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1.  TNF-α–Converting Enzyme/A Disintegrin and Metalloprotease−17 Mediates Mechanotransduction in Murine Tracheal Epithelial Cells 
Bronchoconstriction applies compressive stress to airway epithelial cells. We show that the application of compressive stress to cultured murine tracheal epithelial cells elicits the increased phosphorylation of extracellular signal–regulated kinase (ERK) and Akt through an epidermal growth factor receptor (EGFR)–dependent process, consistent with previous observations of the bronchoconstriction-induced activation of EGFR in both human and murine airways. Mechanotransduction requires metalloprotease activity, indicating a pivotal role for proteolytic EGF-family ligand shedding. However, cells derived from mice with targeted deletions of the EGFR ligands Tgfα and Hb-egf showed only modest decreases in responses, even when combined with neutralizing antibodies to the EGFR ligands epiregulin and amphiregulin, suggesting redundant or compensatory roles for individual EGF family members in mechanotransduction. In contrast, cells harvested from mice with a conditional deletion of the gene encoding the TNF-α–converting enzyme (TACE/ADAM17), a sheddase for multiple EGF-family proligands, displayed a near-complete attenuation of ERK and Akt phosphorylation responses and compressive stress–induced gene regulation. Our data provide strong evidence that TACE plays a critical central role in the transduction of compressive stress.
PMCID: PMC3175563  PMID: 21097655
asthma; airway remodelling; TACE
2.  The Epidermal Growth Factor Receptor Promotes Glomerular Injury and Renal Failure in Rapidly Progressive Crescentic Glomerulonephritis; the Identification of Possible Therapy 
Nature Medicine  2011;17(10):1242-1250.
Rapidly progressive glomerulonephritis (RPGN) is a clinical a morphological expression of severe glomerular injury. Glomerular injury manifests as a proliferative histological pattern (“crescents”) with accumulation of T cells and macrophages, and proliferation of intrinsic glomerular cells. We show de novo induction of heparin-binding epidermal growth factor-like growth factor (HB-EGF) in intrinsic glomerular epithelial cells (podocytes) from both mice and humans with RPGN. HB-EGF induction increases phosphorylation of the EGFR/ErbB1 receptor in mice with RPGN. In HB-EGF-deficient mice, EGFR activation in glomeruli is absent and the course of RPGN is improved. Autocrine HB-EGF induces a phenotypic switch in podocytes in vitro. Conditional deletion of the Egfr gene from podocytes of mice alleviates the severity of RPGN. Pharmacological blockade of EGFR also improves the course of RPGN, even when started 4 days after the induction of experimental RPGN. This suggests that targeting the HB-EGF/EGFR pathway could also be beneficial for treatment of human RPGN.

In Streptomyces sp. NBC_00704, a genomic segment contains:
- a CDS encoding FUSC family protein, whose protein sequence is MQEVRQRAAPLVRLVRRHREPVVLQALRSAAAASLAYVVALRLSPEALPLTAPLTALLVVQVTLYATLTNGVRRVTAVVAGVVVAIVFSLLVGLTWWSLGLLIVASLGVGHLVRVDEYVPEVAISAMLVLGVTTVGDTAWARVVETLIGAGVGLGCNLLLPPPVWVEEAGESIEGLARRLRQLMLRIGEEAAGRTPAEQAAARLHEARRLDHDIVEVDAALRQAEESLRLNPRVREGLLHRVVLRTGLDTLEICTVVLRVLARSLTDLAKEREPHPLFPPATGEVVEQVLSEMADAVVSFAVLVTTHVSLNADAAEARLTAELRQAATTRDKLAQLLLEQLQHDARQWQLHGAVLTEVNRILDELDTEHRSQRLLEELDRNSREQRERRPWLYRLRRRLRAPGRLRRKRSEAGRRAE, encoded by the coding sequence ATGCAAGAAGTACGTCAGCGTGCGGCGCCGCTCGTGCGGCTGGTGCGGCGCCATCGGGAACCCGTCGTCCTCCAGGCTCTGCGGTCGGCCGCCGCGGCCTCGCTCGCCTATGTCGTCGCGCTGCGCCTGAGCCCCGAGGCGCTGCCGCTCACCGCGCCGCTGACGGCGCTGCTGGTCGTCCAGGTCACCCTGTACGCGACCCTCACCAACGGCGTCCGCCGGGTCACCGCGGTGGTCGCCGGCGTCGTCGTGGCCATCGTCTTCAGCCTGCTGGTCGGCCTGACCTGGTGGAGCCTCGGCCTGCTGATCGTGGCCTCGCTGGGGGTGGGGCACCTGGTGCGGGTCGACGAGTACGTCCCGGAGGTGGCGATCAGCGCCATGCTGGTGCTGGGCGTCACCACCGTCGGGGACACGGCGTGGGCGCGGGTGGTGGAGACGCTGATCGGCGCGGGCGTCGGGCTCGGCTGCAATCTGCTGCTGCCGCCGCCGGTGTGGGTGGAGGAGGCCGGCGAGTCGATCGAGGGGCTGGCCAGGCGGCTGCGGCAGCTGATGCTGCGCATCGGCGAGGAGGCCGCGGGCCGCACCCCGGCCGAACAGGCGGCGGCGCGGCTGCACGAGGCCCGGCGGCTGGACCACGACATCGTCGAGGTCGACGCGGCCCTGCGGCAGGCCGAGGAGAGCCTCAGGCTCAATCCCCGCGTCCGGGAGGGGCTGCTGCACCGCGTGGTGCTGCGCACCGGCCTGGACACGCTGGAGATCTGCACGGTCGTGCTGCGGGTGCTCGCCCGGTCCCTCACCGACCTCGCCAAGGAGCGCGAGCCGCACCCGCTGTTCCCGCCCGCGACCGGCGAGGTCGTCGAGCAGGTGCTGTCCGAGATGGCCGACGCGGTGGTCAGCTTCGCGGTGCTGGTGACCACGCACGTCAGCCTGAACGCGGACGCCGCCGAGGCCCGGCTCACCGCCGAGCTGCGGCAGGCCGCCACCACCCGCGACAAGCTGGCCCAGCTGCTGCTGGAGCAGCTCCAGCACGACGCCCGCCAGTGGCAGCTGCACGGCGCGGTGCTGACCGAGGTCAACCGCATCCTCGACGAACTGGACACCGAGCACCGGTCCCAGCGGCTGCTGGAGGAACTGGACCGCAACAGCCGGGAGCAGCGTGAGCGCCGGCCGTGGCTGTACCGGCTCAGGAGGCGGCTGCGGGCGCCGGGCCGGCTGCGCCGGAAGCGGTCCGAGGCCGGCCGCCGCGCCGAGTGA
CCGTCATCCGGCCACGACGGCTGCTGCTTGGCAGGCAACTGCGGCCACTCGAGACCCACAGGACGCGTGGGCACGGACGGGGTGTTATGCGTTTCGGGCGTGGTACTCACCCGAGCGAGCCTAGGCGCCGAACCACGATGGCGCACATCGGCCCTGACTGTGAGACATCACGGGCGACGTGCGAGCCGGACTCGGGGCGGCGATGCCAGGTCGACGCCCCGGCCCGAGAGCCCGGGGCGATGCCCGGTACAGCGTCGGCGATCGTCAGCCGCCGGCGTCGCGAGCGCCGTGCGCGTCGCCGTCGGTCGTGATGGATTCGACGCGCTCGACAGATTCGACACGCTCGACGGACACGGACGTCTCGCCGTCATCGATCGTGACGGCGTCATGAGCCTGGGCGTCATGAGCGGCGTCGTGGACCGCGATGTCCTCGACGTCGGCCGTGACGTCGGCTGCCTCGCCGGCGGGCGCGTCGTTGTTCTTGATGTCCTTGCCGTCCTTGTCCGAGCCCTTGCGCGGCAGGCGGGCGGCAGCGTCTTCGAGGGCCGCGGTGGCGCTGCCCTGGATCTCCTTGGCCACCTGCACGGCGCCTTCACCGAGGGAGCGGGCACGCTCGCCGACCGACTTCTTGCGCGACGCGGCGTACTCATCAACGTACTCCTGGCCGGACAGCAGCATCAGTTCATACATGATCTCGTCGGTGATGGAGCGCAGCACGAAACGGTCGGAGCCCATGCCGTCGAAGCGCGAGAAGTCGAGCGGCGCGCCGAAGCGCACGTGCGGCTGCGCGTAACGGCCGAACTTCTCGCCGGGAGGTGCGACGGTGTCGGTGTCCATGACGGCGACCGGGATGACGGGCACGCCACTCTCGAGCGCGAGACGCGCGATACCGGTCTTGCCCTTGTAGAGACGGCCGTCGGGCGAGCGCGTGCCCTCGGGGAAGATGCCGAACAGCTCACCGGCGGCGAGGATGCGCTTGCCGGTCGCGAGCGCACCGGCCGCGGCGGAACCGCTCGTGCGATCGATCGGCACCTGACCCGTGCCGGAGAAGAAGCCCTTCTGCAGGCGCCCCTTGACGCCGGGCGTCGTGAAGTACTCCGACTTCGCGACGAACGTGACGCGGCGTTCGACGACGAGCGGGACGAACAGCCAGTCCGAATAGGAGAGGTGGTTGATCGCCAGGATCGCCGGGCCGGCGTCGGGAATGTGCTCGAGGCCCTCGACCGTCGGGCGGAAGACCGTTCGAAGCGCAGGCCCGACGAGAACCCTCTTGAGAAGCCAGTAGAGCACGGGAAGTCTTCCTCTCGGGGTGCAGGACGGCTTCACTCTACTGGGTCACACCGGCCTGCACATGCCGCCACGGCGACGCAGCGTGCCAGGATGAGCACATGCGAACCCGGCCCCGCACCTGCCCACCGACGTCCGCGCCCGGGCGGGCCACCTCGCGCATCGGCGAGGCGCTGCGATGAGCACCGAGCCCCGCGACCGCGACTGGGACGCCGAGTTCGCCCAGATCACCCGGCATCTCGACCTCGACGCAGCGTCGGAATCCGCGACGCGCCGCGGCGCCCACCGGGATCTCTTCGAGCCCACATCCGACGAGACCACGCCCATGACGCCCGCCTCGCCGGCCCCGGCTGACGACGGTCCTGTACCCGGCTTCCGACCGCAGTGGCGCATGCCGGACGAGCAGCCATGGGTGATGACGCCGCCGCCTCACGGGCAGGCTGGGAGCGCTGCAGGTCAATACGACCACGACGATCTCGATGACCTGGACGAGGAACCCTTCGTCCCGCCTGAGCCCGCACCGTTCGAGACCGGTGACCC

PMCID: PMC3198052  PMID: 21946538
3.  Mammary ductal morphogenesis requires paracrine activation of stromal EGFR via ADAM17-dependent shedding of epithelial amphiregulin 
Development (Cambridge, England)  2005;132(17):3923-3933.
Epithelial-mesenchymal crosstalk is essential for tissue morphogenesis, but incompletely understood. Postnatal mammary gland development requires epidermal growth factor receptor (EGFR) and its ligand amphiregulin (AREG), which generally must be cleaved from its transmembrane form in order to function. As the transmembrane metalloproteinase ADAM17 can process AREG in culture and Adam17−/− mice tend to phenocopy Egfr−/− mice, we examined the role of each of these molecules in mammary development. Tissue recombination and transplantation studies revealed that EGFR phosphorylation and ductal development occur only when ADAM17 and AREG are expressed on mammary epithelial cells, whereas EGFR is required stromally, and that local AREG administration can rescue Adam17−/− transplants. Several EGFR agonists also stimulated Adam17−/− mammary organoid growth in culture, but only AREG was expressed abundantly in the developing ductal system in vivo. Thus, ADAM17 plays a crucial role in mammary morphogenesis by releasing AREG from mammary epithelial cells, thereby eliciting paracrine activation of stromal EGFR and reciprocal responses that regulate mammary epithelial development.
PMCID: PMC2771180  PMID: 16079154
Mammary gland; Branching morphogenesis; Metalloproteinase; ADAMs; TNFα converting enzyme; ERBB; Stromal-epithelial interactions; Epidermal growth factor receptor; Mouse
4.  Heparin-binding EGF-like Growth Factor Signaling in Flow-induced Arterial Remodeling 
Circulation research  2008;102(10):1275-1285.